Aeromotive Eliminator Fuel Pump Install


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Backstory- My holley 12-1800 died, and I needed a replacement which could handle the occasional trip to work.

The shop which I purchased the 12-1800 from, was able to swap me out a new eliminator fuel pump.

After fully reading the documentation and requirements for the new pump, I determined I would need to add a sump to my existing fuel tank, upgrade some of the lines to -12AN, and implement a system for PWM control during normal driving.

Parts list for installing the sump.


The sump was made from a piece of my broken driveshaft. By my math, it should hold plenty of fuel during heavy acceleration or turning.

The welds are not at all pretty- I had to make 3 or 4 passes to ensure it was completely air tight.

(What isn't pictured- the two attempts of me discovering fuel was leaking from a pinhole, or me having to cut the bung off and start over, because I nicked the mating end.)
Welded Up.jpg


Staff member
For the PWM setup, I made a simple, stupid table in the holley EFI.

Basically, under moderate throttle, or boost, the pump goes to 100%.


For parts, You will need a solid state relay, and a flyback diode.


The solid state relay is important- A normal relay isn't meant to switch a PWM signal.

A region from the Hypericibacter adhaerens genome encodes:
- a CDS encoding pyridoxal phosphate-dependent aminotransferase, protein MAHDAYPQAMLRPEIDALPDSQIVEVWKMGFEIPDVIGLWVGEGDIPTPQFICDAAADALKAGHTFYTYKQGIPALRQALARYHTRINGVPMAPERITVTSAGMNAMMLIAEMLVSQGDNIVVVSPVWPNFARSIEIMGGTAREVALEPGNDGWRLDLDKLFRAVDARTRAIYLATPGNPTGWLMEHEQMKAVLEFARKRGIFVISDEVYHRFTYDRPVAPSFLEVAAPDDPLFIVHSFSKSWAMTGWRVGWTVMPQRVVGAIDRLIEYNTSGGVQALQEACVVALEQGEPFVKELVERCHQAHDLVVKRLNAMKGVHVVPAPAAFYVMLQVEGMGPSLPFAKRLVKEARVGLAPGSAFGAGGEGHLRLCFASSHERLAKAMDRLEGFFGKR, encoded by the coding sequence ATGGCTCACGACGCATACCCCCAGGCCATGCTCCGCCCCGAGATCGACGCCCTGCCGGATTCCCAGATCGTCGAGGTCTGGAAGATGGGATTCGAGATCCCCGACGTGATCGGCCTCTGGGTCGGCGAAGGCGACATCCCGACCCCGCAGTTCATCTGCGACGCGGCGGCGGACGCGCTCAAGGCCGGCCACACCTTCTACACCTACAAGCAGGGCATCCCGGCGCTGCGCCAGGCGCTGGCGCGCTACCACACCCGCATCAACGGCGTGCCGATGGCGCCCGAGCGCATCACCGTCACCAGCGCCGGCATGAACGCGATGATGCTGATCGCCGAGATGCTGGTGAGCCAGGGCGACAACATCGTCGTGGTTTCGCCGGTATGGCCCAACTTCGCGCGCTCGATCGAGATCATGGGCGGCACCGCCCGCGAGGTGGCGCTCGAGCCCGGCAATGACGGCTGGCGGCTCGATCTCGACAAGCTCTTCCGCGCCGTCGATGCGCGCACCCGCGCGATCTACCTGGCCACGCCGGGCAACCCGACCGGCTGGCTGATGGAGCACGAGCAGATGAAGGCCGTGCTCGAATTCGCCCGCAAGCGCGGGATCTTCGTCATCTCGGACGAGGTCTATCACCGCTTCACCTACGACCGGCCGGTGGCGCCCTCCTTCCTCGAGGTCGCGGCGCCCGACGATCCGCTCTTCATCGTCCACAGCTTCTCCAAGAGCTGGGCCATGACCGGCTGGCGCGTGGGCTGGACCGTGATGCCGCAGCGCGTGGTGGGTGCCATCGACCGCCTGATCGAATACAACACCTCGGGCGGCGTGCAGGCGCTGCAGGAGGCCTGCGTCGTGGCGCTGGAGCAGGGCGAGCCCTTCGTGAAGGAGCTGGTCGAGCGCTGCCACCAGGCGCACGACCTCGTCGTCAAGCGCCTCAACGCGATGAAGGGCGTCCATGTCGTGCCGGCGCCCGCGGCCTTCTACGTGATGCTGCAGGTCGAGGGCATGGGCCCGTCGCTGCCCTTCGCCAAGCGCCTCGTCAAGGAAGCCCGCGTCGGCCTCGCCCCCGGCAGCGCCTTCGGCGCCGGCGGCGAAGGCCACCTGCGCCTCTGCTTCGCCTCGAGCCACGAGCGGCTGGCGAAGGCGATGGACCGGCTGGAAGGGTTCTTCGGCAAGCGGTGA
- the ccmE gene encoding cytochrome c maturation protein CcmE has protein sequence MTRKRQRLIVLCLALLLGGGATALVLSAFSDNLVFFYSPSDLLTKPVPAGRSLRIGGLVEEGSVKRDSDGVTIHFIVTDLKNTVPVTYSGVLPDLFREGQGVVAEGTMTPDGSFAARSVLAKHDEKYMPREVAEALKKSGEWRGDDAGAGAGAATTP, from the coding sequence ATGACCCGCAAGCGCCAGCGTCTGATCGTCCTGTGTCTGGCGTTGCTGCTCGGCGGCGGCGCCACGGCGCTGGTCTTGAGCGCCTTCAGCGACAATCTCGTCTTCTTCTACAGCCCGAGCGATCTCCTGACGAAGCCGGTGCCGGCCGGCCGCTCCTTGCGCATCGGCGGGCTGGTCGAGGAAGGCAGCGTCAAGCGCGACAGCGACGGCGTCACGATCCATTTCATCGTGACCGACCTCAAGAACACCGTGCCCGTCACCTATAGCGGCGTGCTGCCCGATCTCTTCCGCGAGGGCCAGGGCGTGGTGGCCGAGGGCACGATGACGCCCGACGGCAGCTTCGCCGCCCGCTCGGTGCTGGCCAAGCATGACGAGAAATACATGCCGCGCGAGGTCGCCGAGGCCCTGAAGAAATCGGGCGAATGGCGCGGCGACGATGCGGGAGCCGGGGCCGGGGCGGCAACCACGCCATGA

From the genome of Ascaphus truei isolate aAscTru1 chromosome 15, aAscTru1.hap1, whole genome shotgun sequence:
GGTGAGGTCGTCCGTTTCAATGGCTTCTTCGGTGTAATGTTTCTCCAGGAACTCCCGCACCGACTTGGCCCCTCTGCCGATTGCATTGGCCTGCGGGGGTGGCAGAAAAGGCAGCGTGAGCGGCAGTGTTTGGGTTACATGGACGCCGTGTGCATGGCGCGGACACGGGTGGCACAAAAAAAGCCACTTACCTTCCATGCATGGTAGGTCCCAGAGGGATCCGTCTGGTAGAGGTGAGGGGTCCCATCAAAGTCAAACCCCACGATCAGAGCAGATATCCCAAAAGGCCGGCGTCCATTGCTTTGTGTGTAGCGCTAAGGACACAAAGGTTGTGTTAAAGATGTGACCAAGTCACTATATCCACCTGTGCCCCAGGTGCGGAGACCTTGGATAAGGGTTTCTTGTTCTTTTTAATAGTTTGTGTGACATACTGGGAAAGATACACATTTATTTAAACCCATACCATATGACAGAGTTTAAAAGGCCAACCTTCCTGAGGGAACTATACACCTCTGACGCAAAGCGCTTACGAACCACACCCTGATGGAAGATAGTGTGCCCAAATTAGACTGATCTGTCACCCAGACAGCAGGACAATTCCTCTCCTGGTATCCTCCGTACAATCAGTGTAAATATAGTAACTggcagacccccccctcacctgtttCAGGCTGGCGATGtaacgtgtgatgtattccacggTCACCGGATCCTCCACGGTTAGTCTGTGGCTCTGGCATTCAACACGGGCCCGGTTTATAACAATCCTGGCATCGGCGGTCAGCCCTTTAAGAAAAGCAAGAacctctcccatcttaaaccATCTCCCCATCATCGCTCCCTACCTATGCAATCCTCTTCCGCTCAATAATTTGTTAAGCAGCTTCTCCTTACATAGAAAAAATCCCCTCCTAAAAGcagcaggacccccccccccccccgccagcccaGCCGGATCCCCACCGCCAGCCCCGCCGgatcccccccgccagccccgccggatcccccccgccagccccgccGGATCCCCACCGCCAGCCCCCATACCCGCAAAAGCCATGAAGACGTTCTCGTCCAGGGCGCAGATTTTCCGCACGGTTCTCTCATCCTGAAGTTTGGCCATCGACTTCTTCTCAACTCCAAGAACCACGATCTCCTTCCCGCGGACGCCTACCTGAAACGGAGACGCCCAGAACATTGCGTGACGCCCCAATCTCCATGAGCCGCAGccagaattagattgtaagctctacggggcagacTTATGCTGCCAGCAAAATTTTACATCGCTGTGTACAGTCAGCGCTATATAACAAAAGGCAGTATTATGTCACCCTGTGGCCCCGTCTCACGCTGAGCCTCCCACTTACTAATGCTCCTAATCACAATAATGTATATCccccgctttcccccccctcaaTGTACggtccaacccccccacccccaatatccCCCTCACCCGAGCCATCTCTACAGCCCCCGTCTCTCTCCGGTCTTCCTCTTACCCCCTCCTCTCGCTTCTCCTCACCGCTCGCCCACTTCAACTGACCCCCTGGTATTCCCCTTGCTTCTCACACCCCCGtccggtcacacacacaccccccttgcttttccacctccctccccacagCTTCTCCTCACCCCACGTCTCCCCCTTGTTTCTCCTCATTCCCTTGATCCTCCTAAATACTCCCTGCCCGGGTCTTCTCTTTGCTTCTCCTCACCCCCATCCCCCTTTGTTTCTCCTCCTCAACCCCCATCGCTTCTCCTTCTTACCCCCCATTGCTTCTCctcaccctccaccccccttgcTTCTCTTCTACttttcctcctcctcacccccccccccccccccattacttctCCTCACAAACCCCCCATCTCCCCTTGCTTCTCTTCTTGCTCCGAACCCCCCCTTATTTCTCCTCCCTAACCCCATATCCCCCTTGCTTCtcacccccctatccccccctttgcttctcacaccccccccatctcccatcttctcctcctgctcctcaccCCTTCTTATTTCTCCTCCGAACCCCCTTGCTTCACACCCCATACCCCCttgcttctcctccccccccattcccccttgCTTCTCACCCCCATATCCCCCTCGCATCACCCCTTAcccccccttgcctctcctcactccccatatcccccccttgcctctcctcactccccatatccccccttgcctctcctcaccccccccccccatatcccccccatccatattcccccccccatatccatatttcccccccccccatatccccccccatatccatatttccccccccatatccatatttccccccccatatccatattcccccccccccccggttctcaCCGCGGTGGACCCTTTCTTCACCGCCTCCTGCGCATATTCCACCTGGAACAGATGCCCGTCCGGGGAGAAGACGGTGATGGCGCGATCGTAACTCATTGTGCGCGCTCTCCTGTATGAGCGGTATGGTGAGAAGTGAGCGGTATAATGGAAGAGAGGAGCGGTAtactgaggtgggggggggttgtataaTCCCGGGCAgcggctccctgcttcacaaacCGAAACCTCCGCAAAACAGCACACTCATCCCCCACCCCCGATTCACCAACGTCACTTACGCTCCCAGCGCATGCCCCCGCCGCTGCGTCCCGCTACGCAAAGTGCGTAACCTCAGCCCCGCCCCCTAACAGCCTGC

The flyback diode is also very important- It keeps the inductance from the pump from frying your solid state relay.

At the current time, I am using this relay:

One note- check whether your relay is normally open, or normally closed. In my case- this one is normally open. So, a 100% PWM signal, turns the pump off. 0% PWM signal, is max.

For the flyback diode, I used one of these:

It is wired from the Pump (+) to the (-) terminal. When a large spike is created from the pump spinning down, it "eats" the excess current.

I did not remember to take pictures of the wiring diagram, or the wiring.


Staff member
So far- this setup has been in place for a while, and I have had zero issues, even after driving this 60 miles round trip to work a few times.

Just make sure the solid state relay is mounted where it can get fresh air! It gets hot.